Straw Dogs by John Gray

Saturday, January 16, 2010

Subtitle: Thoughts on Humans and Other Animals

I have confessed in other postings that my background in philosophy is far from profound. However, it is a subject (in a very broad definition) that is calling out to me with greater regularity. I have read few of the great works and each attempt to do so thus far has been a struggle. On the other hand, I am always in search of modern day thinkers from whatever academic discipline who are writing about society in a more robust, and shall we say, philosophical context. It is very difficult to do so without tying in the arguments of some of history's great minds and therefore provides me a way to slowly develop a better understanding of some of their principle theses. Wrapped in the discussion of modern society makes it a much less abrupt approach.

One of my favorite current writers is Nassim Taleb, renown author of Fooled By Randomness and later The Black Swan. In an interview I saw of him he recommended two modern scholars - Karen Armstrong and John Gray - for their intellectual excellence in their respective fields. Gray is the former professor of European Thought at the London School of Economics and author of several books. He has written on globalization, religion and philosophy. As is often the case, shorty after being introduced to him and his works, I came across several articles reviewing a recently published book of his.

Straw Dogs was published in 2002. It is a collection of musings stitched together by Gray's underlying belief that humans, in their rather modern distortion of humanist thought, have essentially created a new faith but fails to recognize it as such. This form of humanity, grounded in its roots of Christianity, is based on progress and mankind's ability through such progress to create a better world. Gray argues that "to believe in progress is to believe that, by using the new powers given to us by growing scientific knowledge humans can free themselves from the limits that frame the lives of other animals."T his humanistic vision of progress, outside of science, is a myth fabricated only recently in Western society. It was not long ago when humans thought of themselves as equal to other animals. In many cultures they were even worshiped by humans.

Gray recognizes that humans are a highly developed, and incredibly destructive species. Since our arrival in the New World 12,000 years ago, approximately 70% of the world's species have been eliminated which is quickly approaching the same number caused by whatever event, most likely a meteor, wiped out the dinosaurs 65 million years ago.

At the same time, our destructive species is raging on in fierce debate about how - through science - we can save the earth from the overheating caused by greenhouse gases. Perhaps it is Earth's means of ridding itself us?

Ironic to me is how many of the central responses to climate change revolve around the use of elaborately developed technological tools to save us from such overheating. Humans have never been farther removed from nature as they are now. It is through the abandonment of certain forms of technology that we will make the easiest and fastest gains in this battle. Changing the way we eat based on a diet of local vegetables and occasional meat consumption and distancing ourselves from the meat industry would make enormous gains. Walking or bicycling as opposed to the frequent use of the automobile is a very simple concept that proves incredibly difficult to grasp. In a later chapter Gray reminds us that the average American puts in 1600 hours in the car to get 7500 miles: less than five miles per hour. Not much more than what someone would walk in the same time. It is obvious the automobile represents more to us than a form of transportation.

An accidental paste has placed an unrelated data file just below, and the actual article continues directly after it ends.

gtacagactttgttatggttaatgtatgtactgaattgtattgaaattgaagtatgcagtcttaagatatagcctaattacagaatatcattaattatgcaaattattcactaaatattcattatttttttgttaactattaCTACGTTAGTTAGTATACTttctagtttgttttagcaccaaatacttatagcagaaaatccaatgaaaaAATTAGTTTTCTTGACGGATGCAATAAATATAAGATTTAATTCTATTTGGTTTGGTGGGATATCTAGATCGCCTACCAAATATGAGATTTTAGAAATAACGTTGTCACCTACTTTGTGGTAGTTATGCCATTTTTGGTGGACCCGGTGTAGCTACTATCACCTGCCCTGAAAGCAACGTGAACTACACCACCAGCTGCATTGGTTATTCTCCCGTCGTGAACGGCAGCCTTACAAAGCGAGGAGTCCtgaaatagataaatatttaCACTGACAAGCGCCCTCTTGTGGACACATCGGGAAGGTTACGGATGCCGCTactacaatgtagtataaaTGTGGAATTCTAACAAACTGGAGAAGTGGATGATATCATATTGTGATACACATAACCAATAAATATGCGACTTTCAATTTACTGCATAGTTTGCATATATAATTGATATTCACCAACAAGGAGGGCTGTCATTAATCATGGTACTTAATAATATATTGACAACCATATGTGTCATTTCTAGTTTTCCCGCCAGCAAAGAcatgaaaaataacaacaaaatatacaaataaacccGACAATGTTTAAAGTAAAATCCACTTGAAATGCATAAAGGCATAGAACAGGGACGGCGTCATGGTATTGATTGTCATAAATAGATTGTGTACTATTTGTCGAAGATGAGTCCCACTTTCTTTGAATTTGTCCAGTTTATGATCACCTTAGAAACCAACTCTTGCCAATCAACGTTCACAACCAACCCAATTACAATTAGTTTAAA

Straw Dogs is not a book on environmentalism, however the example demonstrates a certain fallacy in human thought based on scientific progress. Many other such anecdotes make up the remainder of the book though I found they begin to stray more and more from his central thesis along the way. Nonetheless, they are fascinating and provocative. It is a book that does not need to be read from start to end but can be "dipped into at will" as well. Either way, it will get you thinking.

3 comments:

Fred January 23, 2010 at 5:02 PM  

I haven't read anything by Nassim Taleb or John Gray, although your review suggests that I should rectify that omission.

I have read some of Armstrong's works and agree with Taleb's comments about her. She is impressive.
I'm curious about Gray's assertion that progress and humanism are "recent." I suppose the question is what "recent" means to him.

TBlaze January 25, 2010 at 10:51 PM  

Dear Fred,

The point Gray is making, which I perhaps was unsuccessful in explaining, is that humanism is not recent and dates back to the founder of European thought, Socrates. What is recent in humanism is the belief that "through science mankind can known the truth - and be set free". Even Socrates is said to have heard an inner voice and had some type of connection to the mystical powers of the world.

The recentness to which Gray refers is when modern, secular, humanism disassociated itself from its Christian origins when in reality it itself is a religion and not a science.

Fred January 26, 2010 at 5:23 PM  

TBlaze,

OK, I missed that point. However, I don't see secular humanism as a religion or a science either, and I don't think I've ever heard a secular humanist claim it's a science.

I'm not certain what box people put me in, possibly secular humanism, but I don't see it as a religion, but more of an ethical/philosophical system.

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